Cardiovascular disease (CVD) is the leading cause of mortality among Veterans, and suboptimal risk factor control is an important mechanism for the continued prevalence of CVD. Despite clinic based programming that includes nurse care management, pharmacy support, telephone care programs and intensive quality improvement efforts, CVD risk factors remain sub-optimally controlled among Veterans. Given the high prevalence and cost CVD within the Department of Veterans Affairs, cost-effective mechanisms are needed to manage the burden of prevalent CVD risk factors. Veteran peer health coaches may be one such mechanism; however, previous work has provided limited data of this model with VHA primary care. Previous studies of peer support in non-VHA populations report significant improvement in hypertension control and CVD risk reduction. OBJECTIVES: The proposed project will test the effectiveness of Vet-COACH (Veteran peer Coaches Optimizing and Advancing Cardiac Health), a peer health coaching program to help reduce CVD risk among Veterans. The overall goal of this study is to test the effectiveness of a home-visit peer health coach intervention to promote health behavior change among Veterans with multiple CVD risk factors with a hybrid type 1 implementation study. To target a high risk population, we will focus on Veterans with poorly controlled hypertension and at least one other CVD risk factor. METHODS: We will conduct a randomized controlled trial that will enroll n=590 Veterans to compare a peer health coach intervention consisting of home visits, telephone support, and linkages to appropriate community-based and clinic resources compared to usual VHA primary care. The primary outcome is reduction in systolic blood pressure from baseline to follow-up at 1-year. Secondary outcomes include a reduction in Framingham Cardiovascular risk score, individual cardiovascular risks (tobacco use, lipids), health related quality of life and health cae use. We will also assess the effects of the peer health coach intervention on intermediate outcomes including social support, patient activation, patient/provider communication and health behaviors (e.g. medication adherence, physical activity, nutrition, alcohol use, and stress management). In addition, we will assess the cost of the intervention to inform feasibility for future studies, determine Veteran and staff satisfaction with the intervention, and identify barriers and facilitators to adoption. IMPACT ON VETERANS HEALTH CARE: Integrating peer health coaches into PACT primary care teams may improve the VA's ability to provide community outreach to Veterans. CVD risk reduction provides an ideal target for intervention given the prevalence of modifiable risks among Veterans. The proposed study will increase understanding of the utilization of peer support within PACT teams. If this study proves the main hypothesis, this evidence-based support model could be tested more widely among Veterans with other chronic conditions to improve health outcomes.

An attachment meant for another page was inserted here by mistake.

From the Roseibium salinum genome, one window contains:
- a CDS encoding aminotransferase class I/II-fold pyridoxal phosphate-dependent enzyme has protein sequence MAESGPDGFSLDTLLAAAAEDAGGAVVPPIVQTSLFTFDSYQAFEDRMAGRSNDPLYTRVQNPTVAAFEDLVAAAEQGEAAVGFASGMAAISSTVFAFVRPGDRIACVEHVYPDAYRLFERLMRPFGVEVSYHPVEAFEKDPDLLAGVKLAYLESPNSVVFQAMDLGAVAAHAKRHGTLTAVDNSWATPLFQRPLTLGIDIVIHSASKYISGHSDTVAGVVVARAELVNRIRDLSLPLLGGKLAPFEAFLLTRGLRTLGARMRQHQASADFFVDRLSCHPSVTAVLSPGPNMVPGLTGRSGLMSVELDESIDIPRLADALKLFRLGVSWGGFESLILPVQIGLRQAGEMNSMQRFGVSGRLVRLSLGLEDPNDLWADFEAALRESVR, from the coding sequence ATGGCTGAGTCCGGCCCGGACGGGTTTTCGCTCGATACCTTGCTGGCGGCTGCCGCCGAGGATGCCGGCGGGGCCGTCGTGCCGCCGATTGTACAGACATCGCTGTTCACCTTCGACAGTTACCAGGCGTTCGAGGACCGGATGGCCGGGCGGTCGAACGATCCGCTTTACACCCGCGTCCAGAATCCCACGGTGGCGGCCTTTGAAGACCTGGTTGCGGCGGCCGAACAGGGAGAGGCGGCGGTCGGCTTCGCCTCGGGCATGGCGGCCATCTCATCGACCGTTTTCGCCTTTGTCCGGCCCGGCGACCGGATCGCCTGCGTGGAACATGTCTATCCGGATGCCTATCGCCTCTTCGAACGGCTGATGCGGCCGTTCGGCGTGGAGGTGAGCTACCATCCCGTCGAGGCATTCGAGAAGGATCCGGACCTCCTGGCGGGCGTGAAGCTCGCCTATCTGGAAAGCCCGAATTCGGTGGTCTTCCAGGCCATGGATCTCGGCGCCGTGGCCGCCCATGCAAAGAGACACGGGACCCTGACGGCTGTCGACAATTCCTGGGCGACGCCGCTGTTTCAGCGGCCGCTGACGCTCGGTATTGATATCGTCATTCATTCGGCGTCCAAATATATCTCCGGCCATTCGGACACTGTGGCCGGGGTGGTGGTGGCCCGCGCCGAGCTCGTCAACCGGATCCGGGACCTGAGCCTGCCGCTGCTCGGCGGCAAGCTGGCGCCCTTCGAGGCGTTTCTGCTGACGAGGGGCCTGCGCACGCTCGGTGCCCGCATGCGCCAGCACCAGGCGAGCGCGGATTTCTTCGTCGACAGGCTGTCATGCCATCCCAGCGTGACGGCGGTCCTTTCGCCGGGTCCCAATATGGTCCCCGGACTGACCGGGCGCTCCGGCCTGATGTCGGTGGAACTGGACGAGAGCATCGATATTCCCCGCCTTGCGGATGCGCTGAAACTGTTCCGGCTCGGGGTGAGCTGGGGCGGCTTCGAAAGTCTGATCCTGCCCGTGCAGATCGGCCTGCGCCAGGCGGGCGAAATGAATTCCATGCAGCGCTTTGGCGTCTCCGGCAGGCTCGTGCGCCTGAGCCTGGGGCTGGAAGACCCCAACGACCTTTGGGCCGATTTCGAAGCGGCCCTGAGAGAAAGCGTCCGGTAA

The Vet-COACH (Veteran peer Coaches Optimizing and Advancing Cardiac Health) study will test the effectiveness of a peer health coach intervention that provides health education and linkages to community and clinic based resources to improve control of cardiovascular disease (CVD) risk factors. Given that the majority of Veterans have one or more CV risks, cost- effective mechanisms are needed to manage the burden of CVD risk. Veteran peer health coaches may be one such mechanism; however, models of this type of intervention have not been tested within VHA. Utilizing Veteran health peer coaches may improve the VA?s ability to provide community outreach and in-home services for Veterans with poor CVD risk factor control and ultimately link Veterans to the VA health care system to improve health outcomes and decrease health care costs and utilization.
|Nelson, Karin; Fennell, Tiffanie; Gray, Kristen E et al. (2018) Veteran peer Coaches Optimizing and Advancing Cardiac Health (Vet-COACH); design and rationale for a randomized controlled trial of peer support among Veterans with poorly controlled hypertension and other CVD risks. Contemp Clin Trials 73:61-67